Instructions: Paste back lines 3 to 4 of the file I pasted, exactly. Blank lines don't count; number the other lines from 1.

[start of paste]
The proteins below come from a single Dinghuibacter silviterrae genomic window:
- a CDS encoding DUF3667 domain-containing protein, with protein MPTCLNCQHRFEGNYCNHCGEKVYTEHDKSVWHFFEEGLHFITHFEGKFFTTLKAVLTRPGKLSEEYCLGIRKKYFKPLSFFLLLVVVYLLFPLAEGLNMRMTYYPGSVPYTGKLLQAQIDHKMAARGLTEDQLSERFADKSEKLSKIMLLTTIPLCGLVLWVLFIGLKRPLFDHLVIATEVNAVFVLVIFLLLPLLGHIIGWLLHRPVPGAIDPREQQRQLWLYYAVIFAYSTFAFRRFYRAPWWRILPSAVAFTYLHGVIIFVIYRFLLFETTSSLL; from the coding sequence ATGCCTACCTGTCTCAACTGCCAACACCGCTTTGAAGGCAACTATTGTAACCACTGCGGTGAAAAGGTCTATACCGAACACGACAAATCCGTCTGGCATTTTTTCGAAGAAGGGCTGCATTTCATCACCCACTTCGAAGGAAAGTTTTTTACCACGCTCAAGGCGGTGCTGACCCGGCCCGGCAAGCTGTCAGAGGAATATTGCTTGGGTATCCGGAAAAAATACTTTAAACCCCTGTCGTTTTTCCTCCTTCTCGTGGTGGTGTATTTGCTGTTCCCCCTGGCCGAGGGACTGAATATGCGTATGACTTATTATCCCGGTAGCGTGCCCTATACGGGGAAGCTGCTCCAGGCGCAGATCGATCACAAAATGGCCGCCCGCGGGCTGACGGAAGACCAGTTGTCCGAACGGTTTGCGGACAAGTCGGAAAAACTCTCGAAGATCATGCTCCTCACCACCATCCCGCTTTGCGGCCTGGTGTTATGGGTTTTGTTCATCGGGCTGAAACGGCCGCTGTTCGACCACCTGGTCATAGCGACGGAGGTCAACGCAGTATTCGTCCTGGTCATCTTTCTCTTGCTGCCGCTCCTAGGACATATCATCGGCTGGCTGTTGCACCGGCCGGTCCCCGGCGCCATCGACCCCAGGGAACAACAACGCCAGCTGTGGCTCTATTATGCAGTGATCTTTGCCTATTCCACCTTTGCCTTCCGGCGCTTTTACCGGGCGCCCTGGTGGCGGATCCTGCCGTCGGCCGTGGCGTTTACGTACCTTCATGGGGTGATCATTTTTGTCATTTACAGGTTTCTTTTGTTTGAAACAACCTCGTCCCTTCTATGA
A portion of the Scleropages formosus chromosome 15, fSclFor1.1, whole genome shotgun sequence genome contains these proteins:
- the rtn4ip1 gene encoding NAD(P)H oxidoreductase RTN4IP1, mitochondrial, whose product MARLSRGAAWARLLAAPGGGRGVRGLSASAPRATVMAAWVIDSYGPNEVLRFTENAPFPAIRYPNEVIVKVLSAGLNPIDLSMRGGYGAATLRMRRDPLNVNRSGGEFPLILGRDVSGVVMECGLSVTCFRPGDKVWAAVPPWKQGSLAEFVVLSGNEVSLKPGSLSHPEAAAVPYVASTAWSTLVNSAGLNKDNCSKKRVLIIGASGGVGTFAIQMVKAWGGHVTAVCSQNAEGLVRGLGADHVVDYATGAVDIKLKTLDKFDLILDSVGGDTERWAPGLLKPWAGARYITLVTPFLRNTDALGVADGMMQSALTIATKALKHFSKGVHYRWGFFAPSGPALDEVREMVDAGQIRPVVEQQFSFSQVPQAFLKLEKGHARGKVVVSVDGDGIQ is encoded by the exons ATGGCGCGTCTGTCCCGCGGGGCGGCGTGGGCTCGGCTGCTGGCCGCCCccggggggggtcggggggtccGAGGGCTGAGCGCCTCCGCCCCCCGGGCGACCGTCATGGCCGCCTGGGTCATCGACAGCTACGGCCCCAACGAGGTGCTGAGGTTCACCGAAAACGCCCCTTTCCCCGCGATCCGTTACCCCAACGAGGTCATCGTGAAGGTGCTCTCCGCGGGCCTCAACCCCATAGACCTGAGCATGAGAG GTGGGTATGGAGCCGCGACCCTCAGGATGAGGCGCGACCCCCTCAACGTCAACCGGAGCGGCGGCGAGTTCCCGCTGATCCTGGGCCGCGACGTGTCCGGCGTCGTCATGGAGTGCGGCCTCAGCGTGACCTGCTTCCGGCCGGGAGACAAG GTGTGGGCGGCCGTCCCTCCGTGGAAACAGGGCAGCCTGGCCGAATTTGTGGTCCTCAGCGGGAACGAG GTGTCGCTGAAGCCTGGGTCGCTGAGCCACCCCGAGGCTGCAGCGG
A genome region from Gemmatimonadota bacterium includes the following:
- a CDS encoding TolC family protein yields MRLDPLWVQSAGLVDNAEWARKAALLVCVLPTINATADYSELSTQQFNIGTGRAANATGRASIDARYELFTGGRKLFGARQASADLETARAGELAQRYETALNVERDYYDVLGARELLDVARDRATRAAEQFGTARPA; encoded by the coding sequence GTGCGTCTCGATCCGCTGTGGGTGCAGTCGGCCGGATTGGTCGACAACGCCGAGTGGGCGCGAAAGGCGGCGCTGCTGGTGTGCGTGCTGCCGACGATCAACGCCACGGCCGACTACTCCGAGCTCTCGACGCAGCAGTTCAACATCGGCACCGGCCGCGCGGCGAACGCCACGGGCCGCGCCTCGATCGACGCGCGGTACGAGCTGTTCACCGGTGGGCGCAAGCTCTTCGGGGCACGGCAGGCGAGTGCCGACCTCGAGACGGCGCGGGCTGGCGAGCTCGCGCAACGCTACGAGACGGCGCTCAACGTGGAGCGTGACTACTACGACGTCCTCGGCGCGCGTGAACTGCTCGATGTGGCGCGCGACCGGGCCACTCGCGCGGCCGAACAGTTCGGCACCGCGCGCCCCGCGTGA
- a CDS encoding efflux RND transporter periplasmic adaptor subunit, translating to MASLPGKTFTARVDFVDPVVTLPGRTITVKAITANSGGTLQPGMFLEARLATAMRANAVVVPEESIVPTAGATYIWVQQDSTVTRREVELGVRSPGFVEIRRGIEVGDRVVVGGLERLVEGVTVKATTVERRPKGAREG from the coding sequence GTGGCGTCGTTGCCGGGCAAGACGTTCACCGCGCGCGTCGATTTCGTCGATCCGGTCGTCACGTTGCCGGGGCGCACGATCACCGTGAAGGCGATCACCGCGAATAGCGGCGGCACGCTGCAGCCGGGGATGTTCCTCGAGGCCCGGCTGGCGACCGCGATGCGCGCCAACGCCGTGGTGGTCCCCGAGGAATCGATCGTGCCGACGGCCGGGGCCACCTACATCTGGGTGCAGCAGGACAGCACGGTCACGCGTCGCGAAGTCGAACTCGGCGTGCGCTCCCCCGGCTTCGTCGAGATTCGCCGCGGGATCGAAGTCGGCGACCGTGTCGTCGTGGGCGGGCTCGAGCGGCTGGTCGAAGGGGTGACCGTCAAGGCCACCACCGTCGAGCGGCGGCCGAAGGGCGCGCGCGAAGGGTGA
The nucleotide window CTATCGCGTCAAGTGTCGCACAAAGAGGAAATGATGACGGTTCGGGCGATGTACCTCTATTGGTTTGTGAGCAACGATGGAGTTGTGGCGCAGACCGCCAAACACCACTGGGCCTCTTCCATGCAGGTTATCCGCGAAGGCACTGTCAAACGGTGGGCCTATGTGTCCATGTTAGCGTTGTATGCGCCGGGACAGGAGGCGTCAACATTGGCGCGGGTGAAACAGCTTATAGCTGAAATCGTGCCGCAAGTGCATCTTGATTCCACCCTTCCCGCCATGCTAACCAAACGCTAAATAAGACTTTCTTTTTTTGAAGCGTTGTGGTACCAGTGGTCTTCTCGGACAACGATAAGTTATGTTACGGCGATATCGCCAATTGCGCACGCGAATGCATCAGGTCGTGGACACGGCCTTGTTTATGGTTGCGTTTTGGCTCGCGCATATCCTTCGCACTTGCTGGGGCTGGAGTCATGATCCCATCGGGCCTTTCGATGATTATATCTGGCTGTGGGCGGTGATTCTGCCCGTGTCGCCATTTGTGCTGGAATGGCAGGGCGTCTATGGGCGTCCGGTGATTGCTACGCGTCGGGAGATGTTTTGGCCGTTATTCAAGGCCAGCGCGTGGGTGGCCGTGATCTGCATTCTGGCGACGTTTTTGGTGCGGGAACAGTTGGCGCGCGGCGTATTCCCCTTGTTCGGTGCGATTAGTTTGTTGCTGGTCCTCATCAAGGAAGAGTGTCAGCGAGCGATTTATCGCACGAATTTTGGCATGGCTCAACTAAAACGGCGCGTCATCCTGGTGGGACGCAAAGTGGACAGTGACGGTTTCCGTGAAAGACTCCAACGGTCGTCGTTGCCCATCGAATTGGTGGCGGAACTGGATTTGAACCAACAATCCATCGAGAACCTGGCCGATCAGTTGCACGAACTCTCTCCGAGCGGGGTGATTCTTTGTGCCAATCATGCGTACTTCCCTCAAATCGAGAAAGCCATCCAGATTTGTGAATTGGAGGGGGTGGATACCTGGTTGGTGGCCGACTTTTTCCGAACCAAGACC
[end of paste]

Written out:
A portion of the Scleropages formosus chromosome 15, fSclFor1.1, whole genome shotgun sequence genome contains these proteins:
- the rtn4ip1 gene encoding NAD(P)H oxidoreductase RTN4IP1, mitochondrial, whose product MARLSRGAAWARLLAAPGGGRGVRGLSASAPRATVMAAWVIDSYGPNEVLRFTENAPFPAIRYPNEVIVKVLSAGLNPIDLSMRGGYGAATLRMRRDPLNVNRSGGEFPLILGRDVSGVVMECGLSVTCFRPGDKVWAAVPPWKQGSLAEFVVLSGNEVSLKPGSLSHPEAAAVPYVASTAWSTLVNSAGLNKDNCSKKRVLIIGASGGVGTFAIQMVKAWGGHVTAVCSQNAEGLVRGLGADHVVDYATGAVDIKLKTLDKFDLILDSVGGDTERWAPGLLKPWAGARYITLVTPFLRNTDALGVADGMMQSALTIATKALKHFSKGVHYRWGFFAPSGPALDEVREMVDAGQIRPVVEQQFSFSQVPQAFLKLEKGHARGKVVVSVDGDGIQ is encoded by the exons ATGGCGCGTCTGTCCCGCGGGGCGGCGTGGGCTCGGCTGCTGGCCGCCCccggggggggtcggggggtccGAGGGCTGAGCGCCTCCGCCCCCCGGGCGACCGTCATGGCCGCCTGGGTCATCGACAGCTACGGCCCCAACGAGGTGCTGAGGTTCACCGAAAACGCCCCTTTCCCCGCGATCCGTTACCCCAACGAGGTCATCGTGAAGGTGCTCTCCGCGGGCCTCAACCCCATAGACCTGAGCATGAGAG GTGGGTATGGAGCCGCGACCCTCAGGATGAGGCGCGACCCCCTCAACGTCAACCGGAGCGGCGGCGAGTTCCCGCTGATCCTGGGCCGCGACGTGTCCGGCGTCGTCATGGAGTGCGGCCTCAGCGTGACCTGCTTCCGGCCGGGAGACAAG GTGTGGGCGGCCGTCCCTCCGTGGAAACAGGGCAGCCTGGCCGAATTTGTGGTCCTCAGCGGGAACGAG GTGTCGCTGAAGCCTGGGTCGCTGAGCCACCCCGAGGCTGCAGCGG